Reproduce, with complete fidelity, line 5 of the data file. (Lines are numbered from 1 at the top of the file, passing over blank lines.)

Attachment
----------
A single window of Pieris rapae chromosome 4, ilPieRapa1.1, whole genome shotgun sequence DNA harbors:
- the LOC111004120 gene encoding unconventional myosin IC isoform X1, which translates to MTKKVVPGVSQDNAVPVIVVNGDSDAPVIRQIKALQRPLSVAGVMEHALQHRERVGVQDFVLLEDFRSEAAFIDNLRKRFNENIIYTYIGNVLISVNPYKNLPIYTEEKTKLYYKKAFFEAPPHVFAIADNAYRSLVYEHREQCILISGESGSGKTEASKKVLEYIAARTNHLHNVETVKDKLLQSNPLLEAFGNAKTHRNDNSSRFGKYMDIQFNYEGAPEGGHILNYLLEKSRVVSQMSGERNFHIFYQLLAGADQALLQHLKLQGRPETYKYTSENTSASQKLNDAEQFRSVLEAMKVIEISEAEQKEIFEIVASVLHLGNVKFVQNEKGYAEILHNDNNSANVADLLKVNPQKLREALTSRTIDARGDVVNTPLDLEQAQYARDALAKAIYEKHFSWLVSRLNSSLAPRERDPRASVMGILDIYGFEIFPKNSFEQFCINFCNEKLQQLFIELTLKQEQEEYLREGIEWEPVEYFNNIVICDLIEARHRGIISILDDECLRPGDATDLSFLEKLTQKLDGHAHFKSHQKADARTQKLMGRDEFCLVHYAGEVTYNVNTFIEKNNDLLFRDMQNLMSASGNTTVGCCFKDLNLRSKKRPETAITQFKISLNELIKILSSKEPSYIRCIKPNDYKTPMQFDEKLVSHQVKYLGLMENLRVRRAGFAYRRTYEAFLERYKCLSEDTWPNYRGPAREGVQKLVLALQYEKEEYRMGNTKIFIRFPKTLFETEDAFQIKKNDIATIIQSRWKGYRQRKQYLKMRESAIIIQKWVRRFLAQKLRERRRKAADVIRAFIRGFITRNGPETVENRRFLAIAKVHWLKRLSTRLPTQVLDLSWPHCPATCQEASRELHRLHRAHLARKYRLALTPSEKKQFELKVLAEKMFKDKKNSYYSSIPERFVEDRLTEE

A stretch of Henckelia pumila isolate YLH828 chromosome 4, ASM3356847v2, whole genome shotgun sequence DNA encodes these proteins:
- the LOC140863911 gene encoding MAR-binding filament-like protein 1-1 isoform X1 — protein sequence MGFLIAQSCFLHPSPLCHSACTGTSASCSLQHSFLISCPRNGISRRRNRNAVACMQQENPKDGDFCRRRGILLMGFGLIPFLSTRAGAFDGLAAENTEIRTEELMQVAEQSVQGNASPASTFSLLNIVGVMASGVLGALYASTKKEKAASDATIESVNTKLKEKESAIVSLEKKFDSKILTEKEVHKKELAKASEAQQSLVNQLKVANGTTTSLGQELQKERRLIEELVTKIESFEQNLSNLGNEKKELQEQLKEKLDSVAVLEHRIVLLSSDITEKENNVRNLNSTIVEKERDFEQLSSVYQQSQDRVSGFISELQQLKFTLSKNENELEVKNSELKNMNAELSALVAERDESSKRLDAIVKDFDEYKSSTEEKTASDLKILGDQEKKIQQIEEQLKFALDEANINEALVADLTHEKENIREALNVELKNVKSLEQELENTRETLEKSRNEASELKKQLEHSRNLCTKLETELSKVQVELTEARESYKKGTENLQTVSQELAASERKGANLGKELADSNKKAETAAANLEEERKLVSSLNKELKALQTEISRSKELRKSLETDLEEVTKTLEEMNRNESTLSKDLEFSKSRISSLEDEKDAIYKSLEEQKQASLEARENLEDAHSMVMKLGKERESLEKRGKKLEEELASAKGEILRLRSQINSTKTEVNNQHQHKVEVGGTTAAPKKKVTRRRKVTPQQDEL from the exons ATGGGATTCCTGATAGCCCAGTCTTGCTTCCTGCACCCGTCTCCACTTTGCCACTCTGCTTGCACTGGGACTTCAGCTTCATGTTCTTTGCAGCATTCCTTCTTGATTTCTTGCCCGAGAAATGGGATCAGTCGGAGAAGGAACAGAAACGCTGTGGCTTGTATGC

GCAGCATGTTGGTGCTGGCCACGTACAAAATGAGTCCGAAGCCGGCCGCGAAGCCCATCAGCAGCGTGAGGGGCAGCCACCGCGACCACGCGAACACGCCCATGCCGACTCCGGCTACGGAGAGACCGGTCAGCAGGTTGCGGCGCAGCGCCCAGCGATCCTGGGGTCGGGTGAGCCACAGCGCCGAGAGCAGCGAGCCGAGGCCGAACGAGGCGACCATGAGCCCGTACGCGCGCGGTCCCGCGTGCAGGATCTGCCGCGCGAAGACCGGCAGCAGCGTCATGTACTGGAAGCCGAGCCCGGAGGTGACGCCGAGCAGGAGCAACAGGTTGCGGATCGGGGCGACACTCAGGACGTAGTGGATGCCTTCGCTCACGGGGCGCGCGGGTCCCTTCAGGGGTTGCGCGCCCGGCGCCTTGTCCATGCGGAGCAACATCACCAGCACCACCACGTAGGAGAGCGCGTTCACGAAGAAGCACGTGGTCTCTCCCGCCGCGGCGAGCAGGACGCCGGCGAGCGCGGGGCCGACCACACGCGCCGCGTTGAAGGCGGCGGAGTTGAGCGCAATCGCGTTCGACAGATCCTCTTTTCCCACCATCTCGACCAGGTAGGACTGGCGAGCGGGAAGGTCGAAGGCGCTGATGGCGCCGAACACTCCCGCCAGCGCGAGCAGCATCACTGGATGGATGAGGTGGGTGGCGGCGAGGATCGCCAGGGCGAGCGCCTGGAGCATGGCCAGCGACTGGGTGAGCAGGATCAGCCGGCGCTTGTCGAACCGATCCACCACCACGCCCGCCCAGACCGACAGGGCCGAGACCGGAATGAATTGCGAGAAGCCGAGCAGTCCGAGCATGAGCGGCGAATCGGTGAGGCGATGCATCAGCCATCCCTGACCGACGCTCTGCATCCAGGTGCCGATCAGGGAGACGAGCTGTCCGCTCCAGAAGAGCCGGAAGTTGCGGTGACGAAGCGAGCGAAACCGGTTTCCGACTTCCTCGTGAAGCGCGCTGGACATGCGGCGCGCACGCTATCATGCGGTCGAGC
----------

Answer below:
GCAGCATGTTGGTGCTGGCCACGTACAAAATGAGTCCGAAGCCGGCCGCGAAGCCCATCAGCAGCGTGAGGGGCAGCCACCGCGACCACGCGAACACGCCCATGCCGACTCCGGCTACGGAGAGACCGGTCAGCAGGTTGCGGCGCAGCGCCCAGCGATCCTGGGGTCGGGTGAGCCACAGCGCCGAGAGCAGCGAGCCGAGGCCGAACGAGGCGACCATGAGCCCGTACGCGCGCGGTCCCGCGTGCAGGATCTGCCGCGCGAAGACCGGCAGCAGCGTCATGTACTGGAAGCCGAGCCCGGAGGTGACGCCGAGCAGGAGCAACAGGTTGCGGATCGGGGCGACACTCAGGACGTAGTGGATGCCTTCGCTCACGGGGCGCGCGGGTCCCTTCAGGGGTTGCGCGCCCGGCGCCTTGTCCATGCGGAGCAACATCACCAGCACCACCACGTAGGAGAGCGCGTTCACGAAGAAGCACGTGGTCTCTCCCGCCGCGGCGAGCAGGACGCCGGCGAGCGCGGGGCCGACCACACGCGCCGCGTTGAAGGCGGCGGAGTTGAGCGCAATCGCGTTCGACAGATCCTCTTTTCCCACCATCTCGACCAGGTAGGACTGGCGAGCGGGAAGGTCGAAGGCGCTGATGGCGCCGAACACTCCCGCCAGCGCGAGCAGCATCACTGGATGGATGAGGTGGGTGGCGGCGAGGATCGCCAGGGCGAGCGCCTGGAGCATGGCCAGCGACTGGGTGAGCAGGATCAGCCGGCGCTTGTCGAACCGATCCACCACCACGCCCGCCCAGACCGACAGGGCCGAGACCGGAATGAATTGCGAGAAGCCGAGCAGTCCGAGCATGAGCGGCGAATCGGTGAGGCGATGCATCAGCCATCCCTGACCGACGCTCTGCATCCAGGTGCCGATCAGGGAGACGAGCTGTCCGCTCCAGAAGAGCCGGAAGTTGCGGTGACGAAGCGAGCGAAACCGGTTTCCGACTTCCTCGTGAAGCGCGCTGGACATGCGGCGCGCACGCTATCATGCGGTCGAGC